• It reads the ZNode corresonding to and get the list of its children.
  • It sends the serialized event to each and every queue notified above.

Isn’t that nice ?

Diagram ?


Well what are the pros and cons of such a system ?

  • It is easily scalable : Kafka can handle up to 1500 topics ( thanks Twitter ) meaning you can have up to 1500 James servvers and it will still works. On higher number of James servers, sharding queues can be a solution ( we would accept to deserialize events for others servers to limit the number of queue ).
  • Performance will be good on ZooKeeper. The ratio of read/write will be high ( events are more frequents that registrations ), and we can hope handle up to 50.000 event per second on a single ZooKeeper quorum. If we are limited by ZooKeeper performances we just have to shard it using the Mailbox Path as a key.
  • Event serializing take ~1ms and is handled in a threaded environment so I guess it is OK.

  • We add some overhead on :

    • registration to the dispatcher ( we need to register in ZooKeeper )
    • Event management ( read ZooKeeper to know who to send it to )

Final notes

The tools and technics we saw can be used with many other situation ( that is why I make this post ). Every time you have events that must be sent to some particular places, this works. And it was also a practical example of how to use ZooKeeper.

Between the two solution I proposed, note that solution 1 ( using a single queue ) can be a restriction of solution 2 ( using a stupid MailboxPathRegister that gives only the same message queue as a target ). Solution 1 is better for small James clusters, and will limit your infrastructure ( you can avoid having a ZooKeeper quorum… Of course if you are not using Kafka… ). The overhead on event handling is also smaller as you will not need to check other middleware. But you may loose some time serializing and deserializing events when it is not needed. By the way, as soon as the number event is big, solution 2 will be needed.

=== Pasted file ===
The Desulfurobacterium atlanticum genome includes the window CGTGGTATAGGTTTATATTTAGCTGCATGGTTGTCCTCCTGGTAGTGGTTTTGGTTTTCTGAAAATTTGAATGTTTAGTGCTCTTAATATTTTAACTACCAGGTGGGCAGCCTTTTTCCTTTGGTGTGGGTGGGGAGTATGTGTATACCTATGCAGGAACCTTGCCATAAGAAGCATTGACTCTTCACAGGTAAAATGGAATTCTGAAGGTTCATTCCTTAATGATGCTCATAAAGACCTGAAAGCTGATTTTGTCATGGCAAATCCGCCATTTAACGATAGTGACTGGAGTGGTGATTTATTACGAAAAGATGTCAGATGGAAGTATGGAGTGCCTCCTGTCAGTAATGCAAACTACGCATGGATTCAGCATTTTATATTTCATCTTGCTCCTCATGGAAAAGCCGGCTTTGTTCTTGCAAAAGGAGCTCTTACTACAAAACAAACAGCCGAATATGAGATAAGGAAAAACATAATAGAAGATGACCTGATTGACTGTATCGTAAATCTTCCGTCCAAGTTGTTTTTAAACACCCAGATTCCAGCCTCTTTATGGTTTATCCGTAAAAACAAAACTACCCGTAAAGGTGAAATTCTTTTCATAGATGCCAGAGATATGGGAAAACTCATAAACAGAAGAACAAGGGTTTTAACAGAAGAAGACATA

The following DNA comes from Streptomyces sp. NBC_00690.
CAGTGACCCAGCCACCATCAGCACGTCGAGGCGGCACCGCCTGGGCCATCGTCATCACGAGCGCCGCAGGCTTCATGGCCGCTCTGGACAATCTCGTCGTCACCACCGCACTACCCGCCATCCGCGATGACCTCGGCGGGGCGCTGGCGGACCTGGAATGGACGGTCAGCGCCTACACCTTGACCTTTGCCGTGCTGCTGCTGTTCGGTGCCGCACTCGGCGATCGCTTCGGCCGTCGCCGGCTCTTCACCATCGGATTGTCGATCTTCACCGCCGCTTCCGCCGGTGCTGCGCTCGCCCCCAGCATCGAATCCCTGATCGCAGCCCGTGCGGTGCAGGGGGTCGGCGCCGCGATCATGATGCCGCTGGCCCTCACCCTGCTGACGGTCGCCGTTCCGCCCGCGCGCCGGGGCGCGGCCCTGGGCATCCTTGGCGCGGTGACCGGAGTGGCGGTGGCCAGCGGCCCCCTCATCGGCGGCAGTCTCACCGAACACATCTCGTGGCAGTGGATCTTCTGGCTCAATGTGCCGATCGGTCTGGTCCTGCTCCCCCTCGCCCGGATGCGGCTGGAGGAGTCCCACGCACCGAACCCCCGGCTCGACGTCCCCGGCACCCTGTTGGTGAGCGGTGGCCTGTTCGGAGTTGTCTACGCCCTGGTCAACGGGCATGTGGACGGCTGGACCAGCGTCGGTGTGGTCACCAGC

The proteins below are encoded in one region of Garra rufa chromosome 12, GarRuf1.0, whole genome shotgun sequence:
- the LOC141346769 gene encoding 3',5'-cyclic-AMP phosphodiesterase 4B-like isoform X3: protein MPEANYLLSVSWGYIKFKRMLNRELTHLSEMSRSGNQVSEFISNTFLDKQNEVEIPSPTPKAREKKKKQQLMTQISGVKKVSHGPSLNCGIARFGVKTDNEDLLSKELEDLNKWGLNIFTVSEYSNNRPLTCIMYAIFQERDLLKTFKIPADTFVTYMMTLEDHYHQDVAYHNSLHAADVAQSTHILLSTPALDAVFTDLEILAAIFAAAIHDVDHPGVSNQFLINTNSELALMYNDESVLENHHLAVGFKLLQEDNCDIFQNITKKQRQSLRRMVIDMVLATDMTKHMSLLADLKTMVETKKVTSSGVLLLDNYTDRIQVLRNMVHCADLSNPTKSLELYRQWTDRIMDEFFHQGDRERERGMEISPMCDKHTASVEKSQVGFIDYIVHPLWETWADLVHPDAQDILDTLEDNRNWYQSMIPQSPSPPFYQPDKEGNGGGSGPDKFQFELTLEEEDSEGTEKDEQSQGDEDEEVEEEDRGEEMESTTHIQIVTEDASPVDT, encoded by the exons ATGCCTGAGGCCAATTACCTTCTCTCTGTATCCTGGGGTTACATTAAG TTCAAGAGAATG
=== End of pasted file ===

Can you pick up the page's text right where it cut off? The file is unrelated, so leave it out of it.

Finnaly, I want to answer one question :

  • Why didn’t you put an IMAP load balancer on top of it so that each and every operation concerning a mailbox will ever arrive on the same server ?

I don’t like it as :

  • It adds a layer ( the same way we did it ) but this layeris a new one ( Kafka and ZooKeeper may be used in other part of James ).
  • You have to hadle SMTP by the way …
  • You will have to manage IMAP rights. If I have the right I can listen someone else Mailbox.
  • How do you manage SMTP ? And do you take into account possible mailbox renaming ( eg : => )
  • Shared mailboxes might be tricy.